The Bear’s Lair: Don’t ask cronies to reform crony capitalism

Paul Ryan’s health care “reform” bill was defeated last week without even receiving a vote in the House of Representatives, in spite of the care he had taken to get input from the health insurance industry. That was the problem. In a crony capitalist system, where bad lobbyist-pushed laws and regulations have poured illicit profits into the pockets of oligopolists, the oligopolists are the last people to consult on how to reform those laws. The same dynamic is visible in monetary policy, in bank regulation and in corporate and individual tax. We are a long way from true free-market capitalism, and we won’t get there by consulting the current crony “capitalists.” Continue reading

The Bear’s Lair: When Big Brother knows everything

We are rapidly approaching a position where, though genetic testing and infinite information searching, both the state and some private companies can know everything they need to know. Our genetic predisposition to disease, our dislike of the government, our taste in partners and our risky behaviors in gambling joints, strip clubs, empty roads, Internet porn and alt-whatever sites and the drug store will all be readily available information. We need to figure out how such a society could possibly be made to work. Continue reading

The Bear’s Lair: Say No to Scottish and Catalonian independence!

In general I am in favor of self-determination for small nations. I would have been on South Carolina’s side in 1861 (though not on the issue of slavery, obviously), and in 1991 I was on the side of Slovenia, Croatia, Macedonia and the other dissolving parts of the former Yugoslavia. However, in today’s world it has become more difficult for small nations to be economically self-sustaining, so they need to be a member of a larger grouping. The problem is to find a grouping that is large enough, crosses no cultural fault lines, yet offers an adequate measure of influence over the central bureaucracy to preserve rights, freedoms and local culture. The United Kingdom, Spain and the former Austria-Hungary pass these tests; the former Yugoslavia and the European Union fail them. Continue reading

The Bear’s Lair: Where is all the malinvestment?

We have had eight, nearly nine years of zero interest rates and negative real interest rates. You don’t have to be a convinced Austrian economist to believe that in this length of time an extraordinary amount of “malinvestment” – investment that is not justified by economic reality – has grown up. Now that interest rates seem to be rising, that malinvestment will collapse, losing lenders’ and investors’ money. This column therefore surveys the various forms that malinvestment may have taken, and where the greatest value traps lie. Continue reading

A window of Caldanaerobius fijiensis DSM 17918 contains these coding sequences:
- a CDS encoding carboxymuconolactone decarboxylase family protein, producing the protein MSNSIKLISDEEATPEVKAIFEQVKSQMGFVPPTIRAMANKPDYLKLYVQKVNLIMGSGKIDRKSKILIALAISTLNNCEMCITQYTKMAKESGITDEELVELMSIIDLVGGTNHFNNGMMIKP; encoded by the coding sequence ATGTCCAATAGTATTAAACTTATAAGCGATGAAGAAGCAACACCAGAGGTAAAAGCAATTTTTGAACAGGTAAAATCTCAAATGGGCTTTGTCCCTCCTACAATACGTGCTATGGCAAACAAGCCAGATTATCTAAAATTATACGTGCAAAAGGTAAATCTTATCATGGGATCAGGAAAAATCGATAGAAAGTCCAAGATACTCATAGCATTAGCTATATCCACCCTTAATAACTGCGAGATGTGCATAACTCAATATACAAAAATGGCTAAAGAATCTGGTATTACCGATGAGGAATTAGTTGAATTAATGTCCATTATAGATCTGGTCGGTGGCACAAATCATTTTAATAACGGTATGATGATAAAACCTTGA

The Bear’s Lair: All our futures depend on the next few months

Crunch time is here for the Trump administration, and for us all. President Trump’s economic policies, in particular his deregulation and an ongoing rise in interest rates, will if they work as advertised produce a surge in productivity growth that will allow the United States to pay the bills coming due. If the productivity growth does not materialize, or if other less benign Trump policies pull the global economy off course, it is difficult to see how we can avoid economic collapse and universal debt default. Things could genuinely go either way. Continue reading

The Bear’s Lair: French election offers best chance for EU reform

In a column last month “Europe needs an Anti-Maastricht Treaty” I outlined the kinds of reform that would make the EU beneficial for its member states and their inhabitants. I did not however at that stage see much chance for such a reform occurring. Now with the French election on April 23 and May 7, I see potential for a genuine opening that might push the EU in the right direction. I will explain why. Continue reading

The Bear’s Lair: The battle between Moore and Eroom

Gordon Moore propounded in 1965 his Law, that the number of transistors in an integrated circuit doubles every two years. That Law has been gradually ceasing to apply over the last few years. Meanwhile, Eroom’s Law, that the cost of discovering a new drug doubles every nine years, appears to continue in full strength. Our future thus hangs in the balance; in the Manichean struggle between Moore and Eroom for dominance of our economy. Regrettably, my money is on Eroom. Continue reading